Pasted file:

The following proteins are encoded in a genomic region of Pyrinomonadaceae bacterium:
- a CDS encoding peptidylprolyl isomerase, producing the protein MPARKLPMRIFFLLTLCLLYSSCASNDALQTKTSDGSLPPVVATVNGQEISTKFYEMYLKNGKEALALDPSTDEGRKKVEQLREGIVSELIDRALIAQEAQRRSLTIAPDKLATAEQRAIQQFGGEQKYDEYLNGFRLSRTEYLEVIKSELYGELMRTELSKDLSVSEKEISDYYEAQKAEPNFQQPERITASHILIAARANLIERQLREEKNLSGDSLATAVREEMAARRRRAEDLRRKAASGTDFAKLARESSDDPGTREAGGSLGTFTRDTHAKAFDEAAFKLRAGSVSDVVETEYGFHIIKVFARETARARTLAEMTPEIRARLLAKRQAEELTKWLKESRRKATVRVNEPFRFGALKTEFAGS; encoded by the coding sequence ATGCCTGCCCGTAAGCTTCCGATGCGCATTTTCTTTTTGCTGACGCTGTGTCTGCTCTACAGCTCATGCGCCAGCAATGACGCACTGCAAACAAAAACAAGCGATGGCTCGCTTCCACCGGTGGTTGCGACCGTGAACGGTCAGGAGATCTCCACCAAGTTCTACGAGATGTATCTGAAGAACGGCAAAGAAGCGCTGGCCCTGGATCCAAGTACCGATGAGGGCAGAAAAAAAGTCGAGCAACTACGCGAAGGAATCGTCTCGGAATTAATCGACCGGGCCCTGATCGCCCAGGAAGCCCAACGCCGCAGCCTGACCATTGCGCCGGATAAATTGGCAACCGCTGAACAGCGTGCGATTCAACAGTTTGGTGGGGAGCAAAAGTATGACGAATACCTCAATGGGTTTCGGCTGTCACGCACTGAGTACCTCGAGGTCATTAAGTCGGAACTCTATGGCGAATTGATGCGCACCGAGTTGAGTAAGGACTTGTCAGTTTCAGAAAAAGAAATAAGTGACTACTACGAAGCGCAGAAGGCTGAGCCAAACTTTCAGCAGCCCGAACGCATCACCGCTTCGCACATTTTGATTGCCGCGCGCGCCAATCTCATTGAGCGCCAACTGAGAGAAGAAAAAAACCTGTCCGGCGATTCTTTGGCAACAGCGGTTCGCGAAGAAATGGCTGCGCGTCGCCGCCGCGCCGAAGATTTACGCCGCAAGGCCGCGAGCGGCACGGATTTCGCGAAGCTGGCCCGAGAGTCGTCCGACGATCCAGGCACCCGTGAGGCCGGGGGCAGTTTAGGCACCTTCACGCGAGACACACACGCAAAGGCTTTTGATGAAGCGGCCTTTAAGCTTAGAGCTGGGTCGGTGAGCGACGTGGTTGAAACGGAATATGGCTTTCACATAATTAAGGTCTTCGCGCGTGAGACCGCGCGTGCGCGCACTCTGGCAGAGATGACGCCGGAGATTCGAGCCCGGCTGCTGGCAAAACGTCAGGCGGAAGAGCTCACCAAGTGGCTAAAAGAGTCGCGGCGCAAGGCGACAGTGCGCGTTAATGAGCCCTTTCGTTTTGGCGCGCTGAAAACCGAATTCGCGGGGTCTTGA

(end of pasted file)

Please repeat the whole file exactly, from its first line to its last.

The following proteins are encoded in a genomic region of Pyrinomonadaceae bacterium:
- a CDS encoding peptidylprolyl isomerase, producing the protein MPARKLPMRIFFLLTLCLLYSSCASNDALQTKTSDGSLPPVVATVNGQEISTKFYEMYLKNGKEALALDPSTDEGRKKVEQLREGIVSELIDRALIAQEAQRRSLTIAPDKLATAEQRAIQQFGGEQKYDEYLNGFRLSRTEYLEVIKSELYGELMRTELSKDLSVSEKEISDYYEAQKAEPNFQQPERITASHILIAARANLIERQLREEKNLSGDSLATAVREEMAARRRRAEDLRRKAASGTDFAKLARESSDDPGTREAGGSLGTFTRDTHAKAFDEAAFKLRAGSVSDVVETEYGFHIIKVFARETARARTLAEMTPEIRARLLAKRQAEELTKWLKESRRKATVRVNEPFRFGALKTEFAGS; encoded by the coding sequence ATGCCTGCCCGTAAGCTTCCGATGCGCATTTTCTTTTTGCTGACGCTGTGTCTGCTCTACAGCTCATGCGCCAGCAATGACGCACTGCAAACAAAAACAAGCGATGGCTCGCTTCCACCGGTGGTTGCGACCGTGAACGGTCAGGAGATCTCCACCAAGTTCTACGAGATGTATCTGAAGAACGGCAAAGAAGCGCTGGCCCTGGATCCAAGTACCGATGAGGGCAGAAAAAAAGTCGAGCAACTACGCGAAGGAATCGTCTCGGAATTAATCGACCGGGCCCTGATCGCCCAGGAAGCCCAACGCCGCAGCCTGACCATTGCGCCGGATAAATTGGCAACCGCTGAACAGCGTGCGATTCAACAGTTTGGTGGGGAGCAAAAGTATGACGAATACCTCAATGGGTTTCGGCTGTCACGCACTGAGTACCTCGAGGTCATTAAGTCGGAACTCTATGGCGAATTGATGCGCACCGAGTTGAGTAAGGACTTGTCAGTTTCAGAAAAAGAAATAAGTGACTACTACGAAGCGCAGAAGGCTGAGCCAAACTTTCAGCAGCCCGAACGCATCACCGCTTCGCACATTTTGATTGCCGCGCGCGCCAATCTCATTGAGCGCCAACTGAGAGAAGAAAAAAACCTGTCCGGCGATTCTTTGGCAACAGCGGTTCGCGAAGAAATGGCTGCGCGTCGCCGCCGCGCCGAAGATTTACGCCGCAAGGCCGCGAGCGGCACGGATTTCGCGAAGCTGGCCCGAGAGTCGTCCGACGATCCAGGCACCCGTGAGGCCGGGGGCAGTTTAGGCACCTTCACGCGAGACACACACGCAAAGGCTTTTGATGAAGCGGCCTTTAAGCTTAGAGCTGGGTCGGTGAGCGACGTGGTTGAAACGGAATATGGCTTTCACATAATTAAGGTCTTCGCGCGTGAGACCGCGCGTGCGCGCACTCTGGCAGAGATGACGCCGGAGATTCGAGCCCGGCTGCTGGCAAAACGTCAGGCGGAAGAGCTCACCAAGTGGCTAAAAGAGTCGCGGCGCAAGGCGACAGTGCGCGTTAATGAGCCCTTTCGTTTTGGCGCGCTGAAAACCGAATTCGCGGGGTCTTGA